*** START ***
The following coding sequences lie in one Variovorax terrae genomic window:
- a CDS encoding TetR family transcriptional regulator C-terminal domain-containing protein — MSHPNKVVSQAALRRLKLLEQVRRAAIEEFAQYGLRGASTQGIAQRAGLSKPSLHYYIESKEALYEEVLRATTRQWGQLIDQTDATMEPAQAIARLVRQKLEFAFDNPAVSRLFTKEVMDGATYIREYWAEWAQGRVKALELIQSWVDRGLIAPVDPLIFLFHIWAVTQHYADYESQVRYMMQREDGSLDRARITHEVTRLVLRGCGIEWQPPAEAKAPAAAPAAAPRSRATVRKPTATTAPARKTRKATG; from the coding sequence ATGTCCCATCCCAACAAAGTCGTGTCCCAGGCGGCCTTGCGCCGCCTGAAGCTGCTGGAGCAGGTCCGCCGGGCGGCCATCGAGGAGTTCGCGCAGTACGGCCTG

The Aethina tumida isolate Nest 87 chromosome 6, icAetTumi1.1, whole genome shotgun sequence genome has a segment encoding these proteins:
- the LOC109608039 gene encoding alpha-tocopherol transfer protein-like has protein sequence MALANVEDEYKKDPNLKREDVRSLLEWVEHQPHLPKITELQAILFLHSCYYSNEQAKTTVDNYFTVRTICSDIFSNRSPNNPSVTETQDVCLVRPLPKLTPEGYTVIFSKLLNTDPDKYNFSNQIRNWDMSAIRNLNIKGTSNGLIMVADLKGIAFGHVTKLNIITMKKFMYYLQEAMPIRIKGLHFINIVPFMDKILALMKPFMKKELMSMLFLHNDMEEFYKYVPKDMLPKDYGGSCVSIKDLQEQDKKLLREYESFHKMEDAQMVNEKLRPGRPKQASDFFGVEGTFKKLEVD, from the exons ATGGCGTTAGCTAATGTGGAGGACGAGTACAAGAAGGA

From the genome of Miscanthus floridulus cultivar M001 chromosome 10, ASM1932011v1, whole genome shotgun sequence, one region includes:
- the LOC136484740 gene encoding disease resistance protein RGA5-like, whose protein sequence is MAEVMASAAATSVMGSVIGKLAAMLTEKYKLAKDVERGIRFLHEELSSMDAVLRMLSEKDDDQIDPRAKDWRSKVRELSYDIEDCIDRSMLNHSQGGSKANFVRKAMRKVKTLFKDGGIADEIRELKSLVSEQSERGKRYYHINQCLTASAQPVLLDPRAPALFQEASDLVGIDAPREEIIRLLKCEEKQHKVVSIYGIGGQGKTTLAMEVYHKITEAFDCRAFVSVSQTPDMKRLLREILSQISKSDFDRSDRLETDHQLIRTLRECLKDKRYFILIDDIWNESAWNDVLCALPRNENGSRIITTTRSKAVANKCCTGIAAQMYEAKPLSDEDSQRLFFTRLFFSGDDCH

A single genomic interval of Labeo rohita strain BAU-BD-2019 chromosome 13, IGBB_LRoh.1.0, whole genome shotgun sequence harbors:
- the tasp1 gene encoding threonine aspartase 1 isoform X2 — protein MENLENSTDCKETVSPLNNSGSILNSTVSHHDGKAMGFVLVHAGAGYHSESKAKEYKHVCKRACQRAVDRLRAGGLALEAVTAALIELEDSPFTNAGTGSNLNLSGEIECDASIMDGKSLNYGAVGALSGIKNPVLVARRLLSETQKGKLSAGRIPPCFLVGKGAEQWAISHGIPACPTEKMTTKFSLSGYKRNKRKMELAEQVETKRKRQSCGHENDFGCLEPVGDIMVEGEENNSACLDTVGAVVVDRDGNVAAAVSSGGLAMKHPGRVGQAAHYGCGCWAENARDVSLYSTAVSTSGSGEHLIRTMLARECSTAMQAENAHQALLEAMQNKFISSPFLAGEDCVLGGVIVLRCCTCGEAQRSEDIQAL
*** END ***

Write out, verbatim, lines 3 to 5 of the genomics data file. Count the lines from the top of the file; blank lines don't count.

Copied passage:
The Aethina tumida isolate Nest 87 chromosome 6, icAetTumi1.1, whole genome shotgun sequence genome has a segment encoding these proteins:
- the LOC109608039 gene encoding alpha-tocopherol transfer protein-like has protein sequence MALANVEDEYKKDPNLKREDVRSLLEWVEHQPHLPKITELQAILFLHSCYYSNEQAKTTVDNYFTVRTICSDIFSNRSPNNPSVTETQDVCLVRPLPKLTPEGYTVIFSKLLNTDPDKYNFSNQIRNWDMSAIRNLNIKGTSNGLIMVADLKGIAFGHVTKLNIITMKKFMYYLQEAMPIRIKGLHFINIVPFMDKILALMKPFMKKELMSMLFLHNDMEEFYKYVPKDMLPKDYGGSCVSIKDLQEQDKKLLREYESFHKMEDAQMVNEKLRPGRPKQASDFFGVEGTFKKLEVD, from the exons ATGGCGTTAGCTAATGTGGAGGACGAGTACAAGAAGGA

From the genome of Miscanthus floridulus cultivar M001 chromosome 10, ASM1932011v1, whole genome shotgun sequence, one region includes: